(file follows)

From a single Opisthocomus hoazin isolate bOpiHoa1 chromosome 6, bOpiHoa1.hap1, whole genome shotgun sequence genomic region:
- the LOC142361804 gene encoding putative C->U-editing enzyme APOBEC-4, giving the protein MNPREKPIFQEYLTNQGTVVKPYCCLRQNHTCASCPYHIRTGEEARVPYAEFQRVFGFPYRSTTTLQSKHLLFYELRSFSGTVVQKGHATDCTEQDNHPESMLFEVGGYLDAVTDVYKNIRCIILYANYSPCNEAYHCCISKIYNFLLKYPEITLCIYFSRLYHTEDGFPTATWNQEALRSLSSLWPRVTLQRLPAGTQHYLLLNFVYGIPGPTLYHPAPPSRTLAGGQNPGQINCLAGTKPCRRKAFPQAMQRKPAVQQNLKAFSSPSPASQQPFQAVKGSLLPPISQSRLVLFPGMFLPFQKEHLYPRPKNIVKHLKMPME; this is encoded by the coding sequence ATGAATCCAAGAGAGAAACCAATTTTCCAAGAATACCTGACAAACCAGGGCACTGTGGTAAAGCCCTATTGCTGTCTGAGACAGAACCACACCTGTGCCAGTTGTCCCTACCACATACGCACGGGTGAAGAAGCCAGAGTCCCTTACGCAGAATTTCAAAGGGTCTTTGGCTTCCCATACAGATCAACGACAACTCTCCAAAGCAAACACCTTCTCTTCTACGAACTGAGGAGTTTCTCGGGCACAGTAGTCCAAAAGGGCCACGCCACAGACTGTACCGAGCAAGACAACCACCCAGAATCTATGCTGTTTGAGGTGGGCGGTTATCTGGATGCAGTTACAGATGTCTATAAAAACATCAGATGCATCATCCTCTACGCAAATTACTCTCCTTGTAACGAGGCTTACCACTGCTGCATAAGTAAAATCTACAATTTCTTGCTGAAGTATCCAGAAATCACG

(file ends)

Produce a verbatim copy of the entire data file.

From a single Opisthocomus hoazin isolate bOpiHoa1 chromosome 6, bOpiHoa1.hap1, whole genome shotgun sequence genomic region:
- the LOC142361804 gene encoding putative C->U-editing enzyme APOBEC-4, giving the protein MNPREKPIFQEYLTNQGTVVKPYCCLRQNHTCASCPYHIRTGEEARVPYAEFQRVFGFPYRSTTTLQSKHLLFYELRSFSGTVVQKGHATDCTEQDNHPESMLFEVGGYLDAVTDVYKNIRCIILYANYSPCNEAYHCCISKIYNFLLKYPEITLCIYFSRLYHTEDGFPTATWNQEALRSLSSLWPRVTLQRLPAGTQHYLLLNFVYGIPGPTLYHPAPPSRTLAGGQNPGQINCLAGTKPCRRKAFPQAMQRKPAVQQNLKAFSSPSPASQQPFQAVKGSLLPPISQSRLVLFPGMFLPFQKEHLYPRPKNIVKHLKMPME; this is encoded by the coding sequence ATGAATCCAAGAGAGAAACCAATTTTCCAAGAATACCTGACAAACCAGGGCACTGTGGTAAAGCCCTATTGCTGTCTGAGACAGAACCACACCTGTGCCAGTTGTCCCTACCACATACGCACGGGTGAAGAAGCCAGAGTCCCTTACGCAGAATTTCAAAGGGTCTTTGGCTTCCCATACAGATCAACGACAACTCTCCAAAGCAAACACCTTCTCTTCTACGAACTGAGGAGTTTCTCGGGCACAGTAGTCCAAAAGGGCCACGCCACAGACTGTACCGAGCAAGACAACCACCCAGAATCTATGCTGTTTGAGGTGGGCGGTTATCTGGATGCAGTTACAGATGTCTATAAAAACATCAGATGCATCATCCTCTACGCAAATTACTCTCCTTGTAACGAGGCTTACCACTGCTGCATAAGTAAAATCTACAATTTCTTGCTGAAGTATCCAGAAATCACG